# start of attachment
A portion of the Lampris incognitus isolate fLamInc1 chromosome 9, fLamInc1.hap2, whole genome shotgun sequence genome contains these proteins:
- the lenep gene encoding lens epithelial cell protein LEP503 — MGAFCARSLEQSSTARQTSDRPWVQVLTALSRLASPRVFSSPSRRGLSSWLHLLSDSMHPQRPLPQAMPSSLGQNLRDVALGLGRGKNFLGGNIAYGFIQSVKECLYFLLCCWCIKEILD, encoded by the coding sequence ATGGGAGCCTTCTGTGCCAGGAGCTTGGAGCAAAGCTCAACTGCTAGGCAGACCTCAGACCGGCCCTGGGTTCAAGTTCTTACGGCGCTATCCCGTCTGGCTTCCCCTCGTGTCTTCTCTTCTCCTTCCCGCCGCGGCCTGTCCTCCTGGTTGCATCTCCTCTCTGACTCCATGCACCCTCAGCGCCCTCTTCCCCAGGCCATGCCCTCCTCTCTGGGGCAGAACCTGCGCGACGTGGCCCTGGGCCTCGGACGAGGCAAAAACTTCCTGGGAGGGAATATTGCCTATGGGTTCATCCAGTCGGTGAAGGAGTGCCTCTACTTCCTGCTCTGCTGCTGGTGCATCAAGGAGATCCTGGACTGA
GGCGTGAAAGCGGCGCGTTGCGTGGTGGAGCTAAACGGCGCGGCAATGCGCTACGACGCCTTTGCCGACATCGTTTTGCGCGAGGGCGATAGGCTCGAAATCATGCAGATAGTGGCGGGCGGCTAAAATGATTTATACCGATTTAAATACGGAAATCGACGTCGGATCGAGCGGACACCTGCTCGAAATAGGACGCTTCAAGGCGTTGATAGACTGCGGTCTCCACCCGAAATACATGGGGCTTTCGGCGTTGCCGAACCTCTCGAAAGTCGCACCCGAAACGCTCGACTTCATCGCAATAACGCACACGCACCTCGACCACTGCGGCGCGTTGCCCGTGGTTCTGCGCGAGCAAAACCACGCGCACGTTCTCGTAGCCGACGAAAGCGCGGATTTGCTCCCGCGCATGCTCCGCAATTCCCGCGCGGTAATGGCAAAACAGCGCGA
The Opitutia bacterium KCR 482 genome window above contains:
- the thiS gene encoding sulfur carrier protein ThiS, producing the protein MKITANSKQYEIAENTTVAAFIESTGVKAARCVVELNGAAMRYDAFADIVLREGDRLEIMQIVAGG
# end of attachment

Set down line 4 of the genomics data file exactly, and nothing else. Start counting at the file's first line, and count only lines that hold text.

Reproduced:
The Opitutia bacterium KCR 482 genome window above contains: